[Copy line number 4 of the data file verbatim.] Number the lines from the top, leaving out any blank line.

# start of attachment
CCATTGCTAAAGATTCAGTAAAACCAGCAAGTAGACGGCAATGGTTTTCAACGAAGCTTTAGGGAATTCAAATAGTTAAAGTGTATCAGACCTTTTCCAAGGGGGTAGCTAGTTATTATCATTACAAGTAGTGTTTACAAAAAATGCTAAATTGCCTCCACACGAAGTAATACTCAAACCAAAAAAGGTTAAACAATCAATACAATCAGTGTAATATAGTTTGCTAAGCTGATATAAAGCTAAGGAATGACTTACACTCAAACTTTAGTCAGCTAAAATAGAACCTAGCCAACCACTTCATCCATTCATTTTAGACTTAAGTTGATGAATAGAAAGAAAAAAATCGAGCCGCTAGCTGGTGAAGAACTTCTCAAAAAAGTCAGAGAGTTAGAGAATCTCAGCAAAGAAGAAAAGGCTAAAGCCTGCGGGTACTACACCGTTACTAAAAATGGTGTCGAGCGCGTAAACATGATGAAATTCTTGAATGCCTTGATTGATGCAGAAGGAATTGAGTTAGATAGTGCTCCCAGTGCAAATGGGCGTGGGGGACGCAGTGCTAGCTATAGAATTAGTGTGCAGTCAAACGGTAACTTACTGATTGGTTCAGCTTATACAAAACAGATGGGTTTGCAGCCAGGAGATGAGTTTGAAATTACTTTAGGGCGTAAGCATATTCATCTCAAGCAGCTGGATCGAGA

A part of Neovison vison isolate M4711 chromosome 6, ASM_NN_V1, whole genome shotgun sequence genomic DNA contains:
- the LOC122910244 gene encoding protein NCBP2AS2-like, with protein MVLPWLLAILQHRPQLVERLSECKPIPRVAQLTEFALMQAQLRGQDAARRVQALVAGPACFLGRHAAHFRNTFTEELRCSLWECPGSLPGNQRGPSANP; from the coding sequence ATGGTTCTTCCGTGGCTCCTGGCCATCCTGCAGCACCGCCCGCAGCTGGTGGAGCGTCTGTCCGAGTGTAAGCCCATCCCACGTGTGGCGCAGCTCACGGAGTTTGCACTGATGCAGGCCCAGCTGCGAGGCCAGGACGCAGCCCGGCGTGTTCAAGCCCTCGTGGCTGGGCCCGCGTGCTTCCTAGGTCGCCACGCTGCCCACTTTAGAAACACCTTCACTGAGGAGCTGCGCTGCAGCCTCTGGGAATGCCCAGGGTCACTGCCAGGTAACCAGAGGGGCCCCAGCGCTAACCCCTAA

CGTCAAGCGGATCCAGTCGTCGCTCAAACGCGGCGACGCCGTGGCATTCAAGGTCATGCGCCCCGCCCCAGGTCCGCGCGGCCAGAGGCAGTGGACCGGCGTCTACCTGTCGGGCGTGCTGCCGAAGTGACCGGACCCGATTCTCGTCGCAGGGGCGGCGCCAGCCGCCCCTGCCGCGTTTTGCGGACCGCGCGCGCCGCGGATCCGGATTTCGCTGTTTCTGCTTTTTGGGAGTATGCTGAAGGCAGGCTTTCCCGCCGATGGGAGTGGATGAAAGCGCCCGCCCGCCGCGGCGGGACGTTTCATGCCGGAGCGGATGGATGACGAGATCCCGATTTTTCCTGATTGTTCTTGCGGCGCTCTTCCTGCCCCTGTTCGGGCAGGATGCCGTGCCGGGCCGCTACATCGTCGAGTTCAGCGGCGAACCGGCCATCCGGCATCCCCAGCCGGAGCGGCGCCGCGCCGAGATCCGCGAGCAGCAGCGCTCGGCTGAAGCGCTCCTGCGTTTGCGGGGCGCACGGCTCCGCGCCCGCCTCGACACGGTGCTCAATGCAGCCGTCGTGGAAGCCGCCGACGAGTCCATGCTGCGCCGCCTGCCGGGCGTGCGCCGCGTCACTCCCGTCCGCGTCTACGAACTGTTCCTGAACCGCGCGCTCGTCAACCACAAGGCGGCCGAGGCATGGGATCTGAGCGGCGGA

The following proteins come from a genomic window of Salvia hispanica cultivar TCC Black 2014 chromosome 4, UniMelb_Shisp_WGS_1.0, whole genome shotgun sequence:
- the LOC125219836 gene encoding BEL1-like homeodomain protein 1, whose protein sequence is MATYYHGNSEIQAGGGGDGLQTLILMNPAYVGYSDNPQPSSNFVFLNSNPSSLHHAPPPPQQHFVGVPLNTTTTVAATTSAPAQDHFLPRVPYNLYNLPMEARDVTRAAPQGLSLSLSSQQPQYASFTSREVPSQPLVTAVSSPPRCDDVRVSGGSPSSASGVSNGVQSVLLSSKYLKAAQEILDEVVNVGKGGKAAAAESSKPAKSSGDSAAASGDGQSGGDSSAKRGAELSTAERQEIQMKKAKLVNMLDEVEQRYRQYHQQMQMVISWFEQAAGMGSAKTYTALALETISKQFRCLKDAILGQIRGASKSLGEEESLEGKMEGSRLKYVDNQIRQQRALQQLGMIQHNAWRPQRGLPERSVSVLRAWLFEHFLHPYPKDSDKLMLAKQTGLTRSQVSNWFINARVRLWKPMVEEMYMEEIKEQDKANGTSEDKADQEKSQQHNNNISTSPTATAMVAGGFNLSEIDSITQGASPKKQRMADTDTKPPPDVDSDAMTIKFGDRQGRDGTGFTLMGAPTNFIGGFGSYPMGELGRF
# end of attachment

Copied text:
CGTCAAGCGGATCCAGTCGTCGCTCAAACGCGGCGACGCCGTGGCATTCAAGGTCATGCGCCCCGCCCCAGGTCCGCGCGGCCAGAGGCAGTGGACCGGCGTCTACCTGTCGGGCGTGCTGCCGAAGTGACCGGACCCGATTCTCGTCGCAGGGGCGGCGCCAGCCGCCCCTGCCGCGTTTTGCGGACCGCGCGCGCCGCGGATCCGGATTTCGCTGTTTCTGCTTTTTGGGAGTATGCTGAAGGCAGGCTTTCCCGCCGATGGGAGTGGATGAAAGCGCCCGCCCGCCGCGGCGGGACGTTTCATGCCGGAGCGGATGGATGACGAGATCCCGATTTTTCCTGATTGTTCTTGCGGCGCTCTTCCTGCCCCTGTTCGGGCAGGATGCCGTGCCGGGCCGCTACATCGTCGAGTTCAGCGGCGAACCGGCCATCCGGCATCCCCAGCCGGAGCGGCGCCGCGCCGAGATCCGCGAGCAGCAGCGCTCGGCTGAAGCGCTCCTGCGTTTGCGGGGCGCACGGCTCCGCGCCCGCCTCGACACGGTGCTCAATGCAGCCGTCGTGGAAGCCGCCGACGAGTCCATGCTGCGCCGCCTGCCGGGCGTGCGCCGCGTCACTCCCGTCCGCGTCTACGAACTGTTCCTGAACCGCGCGCTCGTCAACCACAAGGCGGCCGAGGCATGGGATCTGAGCGGCGGA